There are many reasons why certain prehistoric monuments may leave the visitor more 'fullfilled' - for want of a better word - than others. As it happens, I don't subscribe to any formula, as such... massive stones, for example, won't suffice if the siting is wrong. But sometimes multiplex, diverse factors combine, like ingredients in the hands of a master chef, to produce the perfect vibe. For me, my Masterchefs included the people who erected the glorious monoliths upon the northern slopes of Dunruchan Hill.
Why? Startling originality, for one. Truly bonkers. Sure, I've seen finer monoliths.... for example the Lewissian Gneiss of the Calanais 'circles cannot, in my opinion, be bettered for intricacy of grain, the 'stanley knife' Stenness stones, for profile. But each and every stone upon this hillside has clearly been selected to be as 'different' from its neighbour as possible. One is conventionally rounded, one a massive, brutish slab resembling a capstone suspended in perpetuality above it's robbed cist. Another is a completely orgasmic, thrusting phallus of a standing stone [as AngieLake notes] akin to a supercharged, viagra chewin' version of the centre stone at Boscawen-un. Look at the base.... it was meant to stand at this angle. Why? Oh come on! Surely it can only be shouting 'Let's get it on, Mother Earth, right here, right now!' Then there's a classic of flowing lines and pointed summit, achingly evocative, even against a sunlit landscape. The first to be encountered when ascending the hillside is arguably the most traditional in form. Ha! To coax would be visitors into a false 'comfort zone' perhaps? Well, it worked upon me. Oh, there's also a sixth stone standing just across the minor Culloch/Craggan road near Craigneich Farm. Plus a number more further to the east.......
So, how can the complex at Dunruchan be explained in rational terms? No idea. Not a stone row, unless the surveyor had an extremely 'serpentine' ruler! In my experience a grouping of this magnitude and form is unique [I would welcome notification of any parallels]. What's more, the observant motorist heading east along the aforementioned minor road may catch sight of one or two stones, but that is all. It would seem you had to be 'in the know' to join the party.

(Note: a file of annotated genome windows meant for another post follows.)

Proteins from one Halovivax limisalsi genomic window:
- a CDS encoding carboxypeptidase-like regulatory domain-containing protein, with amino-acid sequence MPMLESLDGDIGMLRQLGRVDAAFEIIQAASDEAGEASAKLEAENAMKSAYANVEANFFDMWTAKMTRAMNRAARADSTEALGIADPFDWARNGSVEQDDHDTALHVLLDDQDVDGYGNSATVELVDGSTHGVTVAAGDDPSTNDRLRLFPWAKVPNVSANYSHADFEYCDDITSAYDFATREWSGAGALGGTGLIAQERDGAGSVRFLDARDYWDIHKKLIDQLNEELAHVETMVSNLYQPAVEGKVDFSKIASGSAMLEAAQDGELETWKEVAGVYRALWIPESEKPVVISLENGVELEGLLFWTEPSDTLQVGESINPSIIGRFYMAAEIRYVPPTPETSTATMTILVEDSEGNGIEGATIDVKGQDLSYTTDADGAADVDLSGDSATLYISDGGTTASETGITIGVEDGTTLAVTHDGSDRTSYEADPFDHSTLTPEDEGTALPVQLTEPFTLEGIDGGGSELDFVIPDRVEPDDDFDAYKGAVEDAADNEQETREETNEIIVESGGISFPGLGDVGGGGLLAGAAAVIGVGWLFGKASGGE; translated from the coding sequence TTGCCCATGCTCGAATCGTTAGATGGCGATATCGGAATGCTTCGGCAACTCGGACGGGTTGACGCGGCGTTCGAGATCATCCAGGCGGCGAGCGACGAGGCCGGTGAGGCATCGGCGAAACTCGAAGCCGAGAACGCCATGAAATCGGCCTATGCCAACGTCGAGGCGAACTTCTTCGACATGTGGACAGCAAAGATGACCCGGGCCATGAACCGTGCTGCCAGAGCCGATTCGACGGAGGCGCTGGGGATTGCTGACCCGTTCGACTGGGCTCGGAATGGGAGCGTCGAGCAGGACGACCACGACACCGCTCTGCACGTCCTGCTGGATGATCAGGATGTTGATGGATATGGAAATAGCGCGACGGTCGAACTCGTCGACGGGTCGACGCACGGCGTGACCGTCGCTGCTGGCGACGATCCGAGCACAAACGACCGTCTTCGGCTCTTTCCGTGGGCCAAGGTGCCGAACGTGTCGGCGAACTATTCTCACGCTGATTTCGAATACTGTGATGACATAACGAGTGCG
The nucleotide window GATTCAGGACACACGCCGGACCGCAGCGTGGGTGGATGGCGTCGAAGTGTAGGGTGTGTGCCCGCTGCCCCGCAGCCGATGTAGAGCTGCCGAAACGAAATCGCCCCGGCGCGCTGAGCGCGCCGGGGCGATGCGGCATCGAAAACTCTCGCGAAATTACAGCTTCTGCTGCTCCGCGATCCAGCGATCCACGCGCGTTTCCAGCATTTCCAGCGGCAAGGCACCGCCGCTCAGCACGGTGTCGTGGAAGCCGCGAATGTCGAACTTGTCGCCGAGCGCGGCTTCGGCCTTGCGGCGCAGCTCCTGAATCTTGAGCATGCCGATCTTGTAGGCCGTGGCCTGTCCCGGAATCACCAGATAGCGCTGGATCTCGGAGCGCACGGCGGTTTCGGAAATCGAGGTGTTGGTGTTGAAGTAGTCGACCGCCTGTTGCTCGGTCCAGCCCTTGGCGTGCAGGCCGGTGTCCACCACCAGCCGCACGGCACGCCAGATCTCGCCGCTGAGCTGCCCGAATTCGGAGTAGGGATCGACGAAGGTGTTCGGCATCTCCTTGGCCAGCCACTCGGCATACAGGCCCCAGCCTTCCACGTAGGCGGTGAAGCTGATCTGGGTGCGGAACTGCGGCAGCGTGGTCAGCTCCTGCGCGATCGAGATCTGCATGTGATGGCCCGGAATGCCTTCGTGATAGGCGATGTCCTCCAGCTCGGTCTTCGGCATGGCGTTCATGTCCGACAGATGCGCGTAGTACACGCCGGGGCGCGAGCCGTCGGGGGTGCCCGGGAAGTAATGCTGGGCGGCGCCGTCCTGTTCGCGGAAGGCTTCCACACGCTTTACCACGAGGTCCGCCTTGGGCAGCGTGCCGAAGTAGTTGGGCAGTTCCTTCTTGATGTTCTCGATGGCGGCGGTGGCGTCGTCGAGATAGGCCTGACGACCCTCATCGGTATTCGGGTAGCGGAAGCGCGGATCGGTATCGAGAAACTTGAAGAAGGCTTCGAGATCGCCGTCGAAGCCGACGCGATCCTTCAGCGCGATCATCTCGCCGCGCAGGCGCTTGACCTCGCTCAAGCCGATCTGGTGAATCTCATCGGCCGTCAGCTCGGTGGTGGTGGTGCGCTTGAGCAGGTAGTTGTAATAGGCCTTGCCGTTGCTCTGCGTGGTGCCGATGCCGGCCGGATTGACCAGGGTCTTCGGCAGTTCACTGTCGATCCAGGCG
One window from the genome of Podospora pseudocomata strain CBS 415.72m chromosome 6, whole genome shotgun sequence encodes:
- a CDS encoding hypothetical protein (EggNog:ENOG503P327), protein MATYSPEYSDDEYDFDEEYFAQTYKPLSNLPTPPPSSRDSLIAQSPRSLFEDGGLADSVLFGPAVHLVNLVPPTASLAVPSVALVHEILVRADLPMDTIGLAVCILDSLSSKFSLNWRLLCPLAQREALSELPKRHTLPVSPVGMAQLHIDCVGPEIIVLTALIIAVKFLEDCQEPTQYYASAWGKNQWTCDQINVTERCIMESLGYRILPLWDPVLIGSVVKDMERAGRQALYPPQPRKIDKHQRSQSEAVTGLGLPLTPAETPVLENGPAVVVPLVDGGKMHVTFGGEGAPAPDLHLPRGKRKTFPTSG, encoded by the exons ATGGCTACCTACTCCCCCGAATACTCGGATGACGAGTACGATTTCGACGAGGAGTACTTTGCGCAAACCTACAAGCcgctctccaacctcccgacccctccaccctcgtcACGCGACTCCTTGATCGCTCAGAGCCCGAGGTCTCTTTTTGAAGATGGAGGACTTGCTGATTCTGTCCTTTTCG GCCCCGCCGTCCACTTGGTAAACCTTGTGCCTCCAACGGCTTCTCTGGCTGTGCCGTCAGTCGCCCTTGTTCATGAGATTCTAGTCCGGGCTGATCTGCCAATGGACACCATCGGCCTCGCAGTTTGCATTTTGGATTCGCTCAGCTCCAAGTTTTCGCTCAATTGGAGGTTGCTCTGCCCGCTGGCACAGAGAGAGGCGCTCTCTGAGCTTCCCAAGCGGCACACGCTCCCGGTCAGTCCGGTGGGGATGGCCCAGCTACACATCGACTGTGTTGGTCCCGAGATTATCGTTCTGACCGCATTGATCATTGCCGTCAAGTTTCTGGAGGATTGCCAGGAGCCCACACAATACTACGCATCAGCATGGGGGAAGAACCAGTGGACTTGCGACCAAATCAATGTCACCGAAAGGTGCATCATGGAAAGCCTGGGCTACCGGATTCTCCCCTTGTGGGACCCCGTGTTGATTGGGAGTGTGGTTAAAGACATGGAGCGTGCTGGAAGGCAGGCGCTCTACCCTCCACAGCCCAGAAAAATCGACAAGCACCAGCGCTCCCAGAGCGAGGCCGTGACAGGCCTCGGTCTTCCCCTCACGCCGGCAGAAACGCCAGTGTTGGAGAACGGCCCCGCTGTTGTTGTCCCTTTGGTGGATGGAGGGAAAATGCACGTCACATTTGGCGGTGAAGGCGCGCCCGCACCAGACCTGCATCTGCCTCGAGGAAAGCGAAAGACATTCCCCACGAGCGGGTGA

Parking is not easy, it being just about possible to squeeze a car upon the verge here or there. As it happens the Craigneich farmer drives by in his lorry, followed by wife on quad bike. I waive her down and am invited to park at the end of the south facing farm track, this enclosed by one of the most fragile wooden gates ever. 'You want to visit the standing stones? Great!' I'd therefore suggest having a word is perhaps the best option. Park safely because you will want to spend quite some time amongst the Dunruchan Stones and inconveniencing such people is not an option.
These stones are utterly fantastic. Six stones - plus numerous suspicious-looking lumps and bumps - snake their way up over the moor here. The smallest stone is 5 foot something, but Dunruchan A, the largest, is a whopping 11ft 4in, and totally dominates the skyline.
From each stone, at least one other can be seen.
Dunruchan D and E, the two highest up stones, would appear to be a typical Perthshire pair comprising one pointy slab-like stone and a chunkier, round-topped partner.
I know nothing of this place.
We visited this stunning site 2 years ago, and I've bored people since with my pure enthusiasm since.
I've not seen this place as an entry in any gazzeteer or anything, but it deserves to be mentioned and not for the the usual compact aesthetics and feelings that other places have.
This whole hillside has the feel of one monument - and a powerful one at that! It is a must when visiting Perthshire!
Visit the stone on the green valley floor as a pre cursor and make your way up the hill to the first stone (a powerful thing that belies it's 5 foot presence). Off up to the left and there is a MF of a thing which dominates the valley from all directions. This 12ft monster is surrounded by what looks likes untampered cists.
Sitting in a hollow in the hillside is a vicious stone at a terrible angle and then further south is a 6 footer with nearby untampered cists, marking the end of this special monument.
Every stone is visible from at least on other in the hillside and that seems to be important.
I can't say enough about this whole place and what it did to me, and it was not all love and peace !
Next time I come here, I intent to visit the stones at Dalchirla, just down the valley.